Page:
We had a good rain in Blanco County last weekend – even a great rain considering the summer we just went through – but it wasn't a drought-breaker.
The climate experts are saying that even with occasional rains, our drought is likely to continue right through next summer, and perhaps through the rest of the decade, or even longer!
That will be part of the message on Saturday from John Nielsen-Gammon, the Texas State Climatologist, who will lead off a series of speakers on "Living with Drought" in Blanco County.
"Five of the past seven years have been drought years," Nielsen-Gammon explained. "Future droughts may continue to be one or two years long, or we might experience another drought lasting several years or longer, such as the 1950s drought..."
The drought of the '50s is the one Elmer Kelton immortalized as "The Time It Never Rained".
"The 1950s drought occurred in the midst of a similar long-term...pattern," Nielsen-Gammon pointed out.
He has good confidence the drought will last well into next year, but only gives it a 1-in-4 chance of lasting five years, and even slimmer odds of making it to 2020. But he does say it could, and even if it breaks, he foresees more drought years than wet or normal years in our near future.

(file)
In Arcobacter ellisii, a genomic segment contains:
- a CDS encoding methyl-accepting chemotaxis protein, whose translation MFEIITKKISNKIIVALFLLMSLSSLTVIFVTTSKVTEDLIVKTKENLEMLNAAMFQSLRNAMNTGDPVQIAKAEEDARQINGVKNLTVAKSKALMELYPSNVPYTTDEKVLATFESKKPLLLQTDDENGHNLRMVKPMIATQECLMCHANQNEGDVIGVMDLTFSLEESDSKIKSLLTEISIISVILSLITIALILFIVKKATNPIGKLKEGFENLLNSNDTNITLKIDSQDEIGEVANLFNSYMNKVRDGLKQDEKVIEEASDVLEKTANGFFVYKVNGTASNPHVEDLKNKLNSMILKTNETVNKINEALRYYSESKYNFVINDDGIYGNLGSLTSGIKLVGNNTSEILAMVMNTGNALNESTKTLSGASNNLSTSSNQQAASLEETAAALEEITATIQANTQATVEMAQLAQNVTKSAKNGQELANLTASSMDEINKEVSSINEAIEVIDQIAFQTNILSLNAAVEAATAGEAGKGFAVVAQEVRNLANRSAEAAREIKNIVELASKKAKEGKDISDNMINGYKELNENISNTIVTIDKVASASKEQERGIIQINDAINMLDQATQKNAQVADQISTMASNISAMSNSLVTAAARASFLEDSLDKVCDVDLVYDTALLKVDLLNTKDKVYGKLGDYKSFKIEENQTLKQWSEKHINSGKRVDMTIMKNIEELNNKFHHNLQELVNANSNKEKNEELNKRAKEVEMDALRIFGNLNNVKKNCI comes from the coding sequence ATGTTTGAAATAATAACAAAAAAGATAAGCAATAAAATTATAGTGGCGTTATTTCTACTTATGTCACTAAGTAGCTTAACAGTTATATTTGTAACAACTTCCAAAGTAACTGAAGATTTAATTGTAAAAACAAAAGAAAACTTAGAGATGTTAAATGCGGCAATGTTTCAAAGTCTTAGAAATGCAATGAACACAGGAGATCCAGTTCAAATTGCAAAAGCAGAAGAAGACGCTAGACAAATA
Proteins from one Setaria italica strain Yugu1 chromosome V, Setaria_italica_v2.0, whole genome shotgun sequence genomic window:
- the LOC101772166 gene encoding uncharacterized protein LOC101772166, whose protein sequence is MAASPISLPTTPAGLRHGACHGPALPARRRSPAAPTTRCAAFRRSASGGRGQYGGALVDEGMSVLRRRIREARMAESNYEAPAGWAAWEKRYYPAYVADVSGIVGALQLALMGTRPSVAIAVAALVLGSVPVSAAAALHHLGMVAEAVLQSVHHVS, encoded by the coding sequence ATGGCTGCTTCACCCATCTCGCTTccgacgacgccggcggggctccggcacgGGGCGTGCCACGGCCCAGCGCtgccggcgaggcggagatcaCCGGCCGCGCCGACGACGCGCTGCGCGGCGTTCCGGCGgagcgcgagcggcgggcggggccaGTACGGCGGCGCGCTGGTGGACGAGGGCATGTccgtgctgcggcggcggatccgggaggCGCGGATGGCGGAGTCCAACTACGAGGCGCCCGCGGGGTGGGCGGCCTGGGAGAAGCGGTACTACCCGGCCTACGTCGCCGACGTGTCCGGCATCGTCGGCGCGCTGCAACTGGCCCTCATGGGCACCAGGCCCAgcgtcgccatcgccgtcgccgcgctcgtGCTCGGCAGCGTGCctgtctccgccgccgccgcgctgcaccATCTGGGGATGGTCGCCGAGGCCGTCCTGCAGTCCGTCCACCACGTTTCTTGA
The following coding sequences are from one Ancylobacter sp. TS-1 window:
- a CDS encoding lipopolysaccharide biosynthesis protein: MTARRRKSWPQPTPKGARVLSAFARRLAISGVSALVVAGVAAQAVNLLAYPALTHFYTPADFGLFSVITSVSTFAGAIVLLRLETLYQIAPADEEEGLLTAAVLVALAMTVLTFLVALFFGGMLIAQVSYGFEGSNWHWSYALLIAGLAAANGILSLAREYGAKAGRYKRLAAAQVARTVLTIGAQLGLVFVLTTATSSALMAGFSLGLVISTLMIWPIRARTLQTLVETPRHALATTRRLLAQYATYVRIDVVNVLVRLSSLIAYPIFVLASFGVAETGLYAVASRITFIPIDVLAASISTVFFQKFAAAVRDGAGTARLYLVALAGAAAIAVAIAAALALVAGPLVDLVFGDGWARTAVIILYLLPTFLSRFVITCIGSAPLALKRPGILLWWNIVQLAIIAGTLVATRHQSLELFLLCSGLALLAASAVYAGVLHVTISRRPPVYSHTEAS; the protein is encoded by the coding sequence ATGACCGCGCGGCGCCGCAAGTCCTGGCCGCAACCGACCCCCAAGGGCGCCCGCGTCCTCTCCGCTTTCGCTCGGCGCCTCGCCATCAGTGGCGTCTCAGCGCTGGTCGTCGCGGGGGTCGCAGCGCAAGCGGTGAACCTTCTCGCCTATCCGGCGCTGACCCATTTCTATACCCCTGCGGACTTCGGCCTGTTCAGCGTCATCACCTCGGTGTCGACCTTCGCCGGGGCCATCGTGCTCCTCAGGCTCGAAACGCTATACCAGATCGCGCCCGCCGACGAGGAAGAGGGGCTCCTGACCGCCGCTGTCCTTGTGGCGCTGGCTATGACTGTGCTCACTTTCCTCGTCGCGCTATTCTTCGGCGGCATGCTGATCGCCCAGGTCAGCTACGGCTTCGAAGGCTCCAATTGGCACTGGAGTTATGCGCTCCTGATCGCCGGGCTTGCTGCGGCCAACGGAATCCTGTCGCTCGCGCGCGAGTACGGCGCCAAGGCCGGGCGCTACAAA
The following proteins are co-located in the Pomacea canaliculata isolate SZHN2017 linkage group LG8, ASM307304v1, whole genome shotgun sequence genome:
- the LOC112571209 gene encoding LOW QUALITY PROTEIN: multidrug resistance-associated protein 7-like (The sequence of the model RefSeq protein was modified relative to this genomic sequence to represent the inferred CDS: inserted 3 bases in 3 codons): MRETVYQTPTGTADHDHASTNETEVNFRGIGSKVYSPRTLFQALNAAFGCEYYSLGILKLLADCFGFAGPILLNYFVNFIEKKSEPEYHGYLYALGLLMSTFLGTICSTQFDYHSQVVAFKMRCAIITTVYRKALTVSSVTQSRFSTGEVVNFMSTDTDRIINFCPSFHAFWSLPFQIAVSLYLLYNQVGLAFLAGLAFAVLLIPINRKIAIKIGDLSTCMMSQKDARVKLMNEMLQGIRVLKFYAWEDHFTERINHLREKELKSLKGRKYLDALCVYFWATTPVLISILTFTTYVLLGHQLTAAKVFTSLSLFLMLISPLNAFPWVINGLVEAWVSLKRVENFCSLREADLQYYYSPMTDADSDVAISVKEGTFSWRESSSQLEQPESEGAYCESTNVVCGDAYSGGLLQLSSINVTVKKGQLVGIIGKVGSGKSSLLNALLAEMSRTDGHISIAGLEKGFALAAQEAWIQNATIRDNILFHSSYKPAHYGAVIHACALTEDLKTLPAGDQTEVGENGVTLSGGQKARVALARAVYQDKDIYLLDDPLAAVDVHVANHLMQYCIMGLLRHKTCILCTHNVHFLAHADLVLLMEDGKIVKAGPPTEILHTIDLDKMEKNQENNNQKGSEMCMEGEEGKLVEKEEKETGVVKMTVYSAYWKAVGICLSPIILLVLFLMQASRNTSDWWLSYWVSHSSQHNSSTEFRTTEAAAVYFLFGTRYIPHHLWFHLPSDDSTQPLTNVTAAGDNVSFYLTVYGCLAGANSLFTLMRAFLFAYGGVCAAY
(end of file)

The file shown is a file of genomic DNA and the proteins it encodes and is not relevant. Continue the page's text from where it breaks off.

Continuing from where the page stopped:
Some wells – even cities – already are running dry.
Gardens needed lots of water last summer, yet many plants still dried up.
Our trees turned brown early this year; even cedar are dying of thirst.
Many ranchers have sold off their cattle, and deer face starvation this winter.
So what can we do about it?
Nine experts will tell you what problems we are likely to face before the drought is over, and will give you some ideas for dealing with the effects... some cheap and easy, some painful and unpleasant.
Nielsen-Gammon will lead off the free series at 8 am Saturday in the Activity Building of the First United Methodist Church in Johnson City. Other topics will include:
8:30 Water supply
11:00 Pets and livestock
11:30 Personal health